Nemours Children’s Health System, Division of Health & Prevention Services, has long been involved in childhood obesity issues and policy in Delaware.
Nemours received a Partnerships to Improve Community Health (PICH) award from the Centers for Disease Control and Prevention. As part of this award, Nemours contracted with Cedar Creek Planners to develop a system for measuring how a local government’s comprehensive plan addresses various public health issues. How a community is planned and built can have a direct effect on the health of its residents. Is it walkable? Are health facilities accessible to all? Is healthy food available? Can older citizens age in place and stay healthy and active?
Cedar Creek worked with Nemours to develop a set of 50 comprehensive plan measures and 29 measures to determine implementation of the plan. The Healthy Living and Active Design Scorecard measures the strength and comprehensiveness of a local government’s comprehensive plan, as well as the implementation status of zoning codes and other related policies and ordinances.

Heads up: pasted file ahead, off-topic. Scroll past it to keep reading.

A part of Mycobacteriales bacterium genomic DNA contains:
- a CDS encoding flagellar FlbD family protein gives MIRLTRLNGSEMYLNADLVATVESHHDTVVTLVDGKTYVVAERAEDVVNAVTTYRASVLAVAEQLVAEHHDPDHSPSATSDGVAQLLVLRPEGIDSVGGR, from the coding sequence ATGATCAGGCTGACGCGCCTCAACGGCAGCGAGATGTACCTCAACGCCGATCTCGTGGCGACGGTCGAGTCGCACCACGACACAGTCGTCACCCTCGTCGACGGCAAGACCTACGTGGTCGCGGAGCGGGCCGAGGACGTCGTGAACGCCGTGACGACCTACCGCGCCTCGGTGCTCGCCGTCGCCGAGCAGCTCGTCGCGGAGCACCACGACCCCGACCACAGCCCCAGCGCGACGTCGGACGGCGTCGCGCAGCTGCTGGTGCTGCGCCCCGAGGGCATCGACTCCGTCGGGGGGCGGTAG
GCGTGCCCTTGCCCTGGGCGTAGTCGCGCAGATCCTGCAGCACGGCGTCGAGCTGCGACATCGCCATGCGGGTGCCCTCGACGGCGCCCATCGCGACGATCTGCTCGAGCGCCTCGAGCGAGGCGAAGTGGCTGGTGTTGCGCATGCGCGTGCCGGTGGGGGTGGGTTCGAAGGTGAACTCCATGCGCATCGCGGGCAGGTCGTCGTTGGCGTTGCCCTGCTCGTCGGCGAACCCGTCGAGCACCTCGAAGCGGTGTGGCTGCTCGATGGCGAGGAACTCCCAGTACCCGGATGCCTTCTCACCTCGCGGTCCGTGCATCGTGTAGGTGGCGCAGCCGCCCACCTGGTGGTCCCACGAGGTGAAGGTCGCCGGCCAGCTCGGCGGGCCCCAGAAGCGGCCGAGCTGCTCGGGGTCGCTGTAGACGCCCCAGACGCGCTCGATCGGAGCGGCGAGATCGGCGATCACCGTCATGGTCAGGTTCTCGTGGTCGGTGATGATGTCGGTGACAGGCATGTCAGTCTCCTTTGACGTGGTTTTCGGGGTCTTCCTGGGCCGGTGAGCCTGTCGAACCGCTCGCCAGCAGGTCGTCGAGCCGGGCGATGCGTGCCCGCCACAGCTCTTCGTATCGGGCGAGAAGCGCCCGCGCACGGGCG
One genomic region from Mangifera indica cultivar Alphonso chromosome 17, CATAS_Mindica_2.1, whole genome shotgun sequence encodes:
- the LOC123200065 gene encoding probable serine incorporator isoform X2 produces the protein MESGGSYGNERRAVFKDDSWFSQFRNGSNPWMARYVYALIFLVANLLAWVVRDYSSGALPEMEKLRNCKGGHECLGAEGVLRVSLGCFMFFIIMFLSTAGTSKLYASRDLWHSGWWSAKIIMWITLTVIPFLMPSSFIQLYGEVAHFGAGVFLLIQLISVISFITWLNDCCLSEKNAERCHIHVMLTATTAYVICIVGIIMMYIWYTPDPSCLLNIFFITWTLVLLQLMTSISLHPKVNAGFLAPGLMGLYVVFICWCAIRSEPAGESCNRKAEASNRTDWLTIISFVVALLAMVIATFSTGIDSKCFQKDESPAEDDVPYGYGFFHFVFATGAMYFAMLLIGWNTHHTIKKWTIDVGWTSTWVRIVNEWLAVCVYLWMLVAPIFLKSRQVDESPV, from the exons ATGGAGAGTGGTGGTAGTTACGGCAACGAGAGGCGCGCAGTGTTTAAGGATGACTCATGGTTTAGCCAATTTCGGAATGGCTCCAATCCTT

Because of her background in journalism and graphic design, Lee Ann designed the scorecard to be informative to everyday, non-technical readers – teaching them key planning concepts such as “Complete Streets,” “Safe Routes to Schools,” “Aging in Place,” and “Third Places.”
Nemours and Cedar Creek presented the scorecard at the 2016 Active Living Research Conference in Clearwater, Fla., on February 3.
The development and validation of this Scorecard is made possible with funding from the Centers for Disease Control and Prevention.
Scorecard for healthy living
Client: Nemours Children's Health System